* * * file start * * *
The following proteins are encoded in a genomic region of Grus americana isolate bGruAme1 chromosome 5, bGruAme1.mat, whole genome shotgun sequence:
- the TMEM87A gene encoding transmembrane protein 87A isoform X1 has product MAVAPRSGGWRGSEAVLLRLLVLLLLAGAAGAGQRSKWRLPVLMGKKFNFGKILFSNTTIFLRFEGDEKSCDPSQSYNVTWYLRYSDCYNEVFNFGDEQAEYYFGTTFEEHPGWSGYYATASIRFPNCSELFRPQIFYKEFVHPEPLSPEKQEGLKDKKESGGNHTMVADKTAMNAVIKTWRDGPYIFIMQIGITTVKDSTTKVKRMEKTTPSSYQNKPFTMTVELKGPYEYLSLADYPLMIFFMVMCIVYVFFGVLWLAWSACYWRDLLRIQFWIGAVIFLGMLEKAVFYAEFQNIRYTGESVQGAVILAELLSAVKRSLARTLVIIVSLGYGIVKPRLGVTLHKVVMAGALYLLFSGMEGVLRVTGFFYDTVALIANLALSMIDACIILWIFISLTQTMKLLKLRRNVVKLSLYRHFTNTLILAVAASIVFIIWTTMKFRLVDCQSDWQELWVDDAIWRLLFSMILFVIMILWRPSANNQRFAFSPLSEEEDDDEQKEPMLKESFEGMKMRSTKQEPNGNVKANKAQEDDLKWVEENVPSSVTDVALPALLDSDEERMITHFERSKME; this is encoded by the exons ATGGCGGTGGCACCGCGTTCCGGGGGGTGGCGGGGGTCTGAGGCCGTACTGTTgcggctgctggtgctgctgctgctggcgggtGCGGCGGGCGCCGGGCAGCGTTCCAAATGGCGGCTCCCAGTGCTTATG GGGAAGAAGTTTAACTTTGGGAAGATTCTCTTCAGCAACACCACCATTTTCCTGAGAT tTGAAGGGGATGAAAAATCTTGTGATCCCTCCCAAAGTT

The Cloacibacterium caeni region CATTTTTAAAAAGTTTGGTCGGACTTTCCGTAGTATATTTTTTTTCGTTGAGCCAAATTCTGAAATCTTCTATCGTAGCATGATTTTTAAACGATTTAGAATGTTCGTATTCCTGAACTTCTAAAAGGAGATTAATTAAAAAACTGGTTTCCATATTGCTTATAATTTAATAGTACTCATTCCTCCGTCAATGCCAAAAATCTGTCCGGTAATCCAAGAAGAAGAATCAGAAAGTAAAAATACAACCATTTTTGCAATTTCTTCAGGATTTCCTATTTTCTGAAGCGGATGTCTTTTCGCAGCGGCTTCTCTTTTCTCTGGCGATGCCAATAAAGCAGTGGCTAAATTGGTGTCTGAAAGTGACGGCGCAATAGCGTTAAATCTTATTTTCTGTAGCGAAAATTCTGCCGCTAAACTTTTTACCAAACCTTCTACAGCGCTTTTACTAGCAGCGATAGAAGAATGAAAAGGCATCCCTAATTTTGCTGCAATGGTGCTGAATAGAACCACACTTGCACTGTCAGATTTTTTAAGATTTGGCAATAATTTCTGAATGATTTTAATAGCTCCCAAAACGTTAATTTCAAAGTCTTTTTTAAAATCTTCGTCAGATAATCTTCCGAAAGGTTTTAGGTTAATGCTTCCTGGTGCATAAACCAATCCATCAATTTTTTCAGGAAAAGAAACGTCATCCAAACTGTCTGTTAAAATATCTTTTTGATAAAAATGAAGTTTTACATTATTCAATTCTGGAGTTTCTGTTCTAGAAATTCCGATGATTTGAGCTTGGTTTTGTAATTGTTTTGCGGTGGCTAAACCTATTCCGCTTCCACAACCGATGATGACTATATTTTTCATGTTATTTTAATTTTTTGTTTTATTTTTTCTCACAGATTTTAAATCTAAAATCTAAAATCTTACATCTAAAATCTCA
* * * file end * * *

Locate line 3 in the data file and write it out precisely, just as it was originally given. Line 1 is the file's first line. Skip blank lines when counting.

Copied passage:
The Cloacibacterium caeni region CATTTTTAAAAAGTTTGGTCGGACTTTCCGTAGTATATTTTTTTTCGTTGAGCCAAATTCTGAAATCTTCTATCGTAGCATGATTTTTAAACGATTTAGAATGTTCGTATTCCTGAACTTCTAAAAGGAGATTAATTAAAAAACTGGTTTCCATATTGCTTATAATTTAATAGTACTCATTCCTCCGTCAATGCCAAAAATCTGTCCGGTAATCCAAGAAGAAGAATCAGAAAGTAAAAATACAACCATTTTTGCAATTTCTTCAGGATTTCCTATTTTCTGAAGCGGATGTCTTTTCGCAGCGGCTTCTCTTTTCTCTGGCGATGCCAATAAAGCAGTGGCTAAATTGGTGTCTGAAAGTGACGGCGCAATAGCGTTAAATCTTATTTTCTGTAGCGAAAATTCTGCCGCTAAACTTTTTACCAAACCTTCTACAGCGCTTTTACTAGCAGCGATAGAAGAATGAAAAGGCATCCCTAATTTTGCTGCAATGGTGCTGAATAGAACCACACTTGCACTGTCAGATTTTTTAAGATTTGGCAATAATTTCTGAATGATTTTAATAGCTCCCAAAACGTTAATTTCAAAGTCTTTTTTAAAATCTTCGTCAGATAATCTTCCGAAAGGTTTTAGGTTAATGCTTCCTGGTGCATAAACCAATCCATCAATTTTTTCAGGAAAAGAAACGTCATCCAAACTGTCTGTTAAAATATCTTTTTGATAAAAATGAAGTTTTACATTATTCAATTCTGGAGTTTCTGTTCTAGAAATTCCGATGATTTGAGCTTGGTTTTGTAATTGTTTTGCGGTGGCTAAACCTATTCCGCTTCCACAACCGATGATGACTATATTTTTCATGTTATTTTAATTTTTTGTTTTATTTTTTCTCACAGATTTTAAATCTAAAATCTAAAATCTTACATCTAAAATCTCA